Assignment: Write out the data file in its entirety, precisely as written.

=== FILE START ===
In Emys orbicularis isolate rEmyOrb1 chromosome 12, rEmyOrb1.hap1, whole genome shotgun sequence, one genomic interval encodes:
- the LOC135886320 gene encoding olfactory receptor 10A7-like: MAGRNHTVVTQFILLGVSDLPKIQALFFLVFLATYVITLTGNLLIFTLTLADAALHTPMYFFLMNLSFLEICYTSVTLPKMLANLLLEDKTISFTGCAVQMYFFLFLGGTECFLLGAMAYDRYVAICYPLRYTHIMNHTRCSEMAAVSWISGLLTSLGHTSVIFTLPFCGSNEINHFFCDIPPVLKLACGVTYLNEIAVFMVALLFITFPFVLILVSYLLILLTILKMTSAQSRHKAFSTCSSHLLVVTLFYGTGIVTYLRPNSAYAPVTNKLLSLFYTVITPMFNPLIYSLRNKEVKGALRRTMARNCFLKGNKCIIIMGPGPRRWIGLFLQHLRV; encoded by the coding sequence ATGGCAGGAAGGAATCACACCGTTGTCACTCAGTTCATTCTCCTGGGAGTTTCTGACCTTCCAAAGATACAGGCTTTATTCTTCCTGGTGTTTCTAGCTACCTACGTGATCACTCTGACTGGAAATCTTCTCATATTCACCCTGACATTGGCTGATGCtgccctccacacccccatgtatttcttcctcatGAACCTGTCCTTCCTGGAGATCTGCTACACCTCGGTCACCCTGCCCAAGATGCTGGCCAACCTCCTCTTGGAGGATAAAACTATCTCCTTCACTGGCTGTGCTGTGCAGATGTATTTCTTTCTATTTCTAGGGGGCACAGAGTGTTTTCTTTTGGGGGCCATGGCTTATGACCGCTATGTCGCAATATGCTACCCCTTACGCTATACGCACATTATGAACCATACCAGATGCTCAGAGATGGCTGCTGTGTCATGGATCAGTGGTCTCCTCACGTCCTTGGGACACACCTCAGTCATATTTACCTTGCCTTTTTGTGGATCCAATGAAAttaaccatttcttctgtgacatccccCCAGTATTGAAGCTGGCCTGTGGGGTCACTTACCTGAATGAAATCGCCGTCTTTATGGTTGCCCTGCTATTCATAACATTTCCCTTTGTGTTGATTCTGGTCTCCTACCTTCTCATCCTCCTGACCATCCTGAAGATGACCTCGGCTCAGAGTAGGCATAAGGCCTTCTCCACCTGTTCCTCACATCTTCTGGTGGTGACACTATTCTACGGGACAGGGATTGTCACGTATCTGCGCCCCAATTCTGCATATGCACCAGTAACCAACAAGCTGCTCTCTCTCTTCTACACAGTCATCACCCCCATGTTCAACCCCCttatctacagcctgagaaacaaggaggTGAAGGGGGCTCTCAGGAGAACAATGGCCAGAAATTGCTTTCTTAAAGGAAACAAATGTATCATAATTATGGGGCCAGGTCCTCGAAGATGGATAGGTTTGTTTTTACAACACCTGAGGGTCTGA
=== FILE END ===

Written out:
In Emys orbicularis isolate rEmyOrb1 chromosome 12, rEmyOrb1.hap1, whole genome shotgun sequence, one genomic interval encodes:
- the LOC135886320 gene encoding olfactory receptor 10A7-like: MAGRNHTVVTQFILLGVSDLPKIQALFFLVFLATYVITLTGNLLIFTLTLADAALHTPMYFFLMNLSFLEICYTSVTLPKMLANLLLEDKTISFTGCAVQMYFFLFLGGTECFLLGAMAYDRYVAICYPLRYTHIMNHTRCSEMAAVSWISGLLTSLGHTSVIFTLPFCGSNEINHFFCDIPPVLKLACGVTYLNEIAVFMVALLFITFPFVLILVSYLLILLTILKMTSAQSRHKAFSTCSSHLLVVTLFYGTGIVTYLRPNSAYAPVTNKLLSLFYTVITPMFNPLIYSLRNKEVKGALRRTMARNCFLKGNKCIIIMGPGPRRWIGLFLQHLRV; encoded by the coding sequence ATGGCAGGAAGGAATCACACCGTTGTCACTCAGTTCATTCTCCTGGGAGTTTCTGACCTTCCAAAGATACAGGCTTTATTCTTCCTGGTGTTTCTAGCTACCTACGTGATCACTCTGACTGGAAATCTTCTCATATTCACCCTGACATTGGCTGATGCtgccctccacacccccatgtatttcttcctcatGAACCTGTCCTTCCTGGAGATCTGCTACACCTCGGTCACCCTGCCCAAGATGCTGGCCAACCTCCTCTTGGAGGATAAAACTATCTCCTTCACTGGCTGTGCTGTGCAGATGTATTTCTTTCTATTTCTAGGGGGCACAGAGTGTTTTCTTTTGGGGGCCATGGCTTATGACCGCTATGTCGCAATATGCTACCCCTTACGCTATACGCACATTATGAACCATACCAGATGCTCAGAGATGGCTGCTGTGTCATGGATCAGTGGTCTCCTCACGTCCTTGGGACACACCTCAGTCATATTTACCTTGCCTTTTTGTGGATCCAATGAAAttaaccatttcttctgtgacatccccCCAGTATTGAAGCTGGCCTGTGGGGTCACTTACCTGAATGAAATCGCCGTCTTTATGGTTGCCCTGCTATTCATAACATTTCCCTTTGTGTTGATTCTGGTCTCCTACCTTCTCATCCTCCTGACCATCCTGAAGATGACCTCGGCTCAGAGTAGGCATAAGGCCTTCTCCACCTGTTCCTCACATCTTCTGGTGGTGACACTATTCTACGGGACAGGGATTGTCACGTATCTGCGCCCCAATTCTGCATATGCACCAGTAACCAACAAGCTGCTCTCTCTCTTCTACACAGTCATCACCCCCATGTTCAACCCCCttatctacagcctgagaaacaaggaggTGAAGGGGGCTCTCAGGAGAACAATGGCCAGAAATTGCTTTCTTAAAGGAAACAAATGTATCATAATTATGGGGCCAGGTCCTCGAAGATGGATAGGTTTGTTTTTACAACACCTGAGGGTCTGA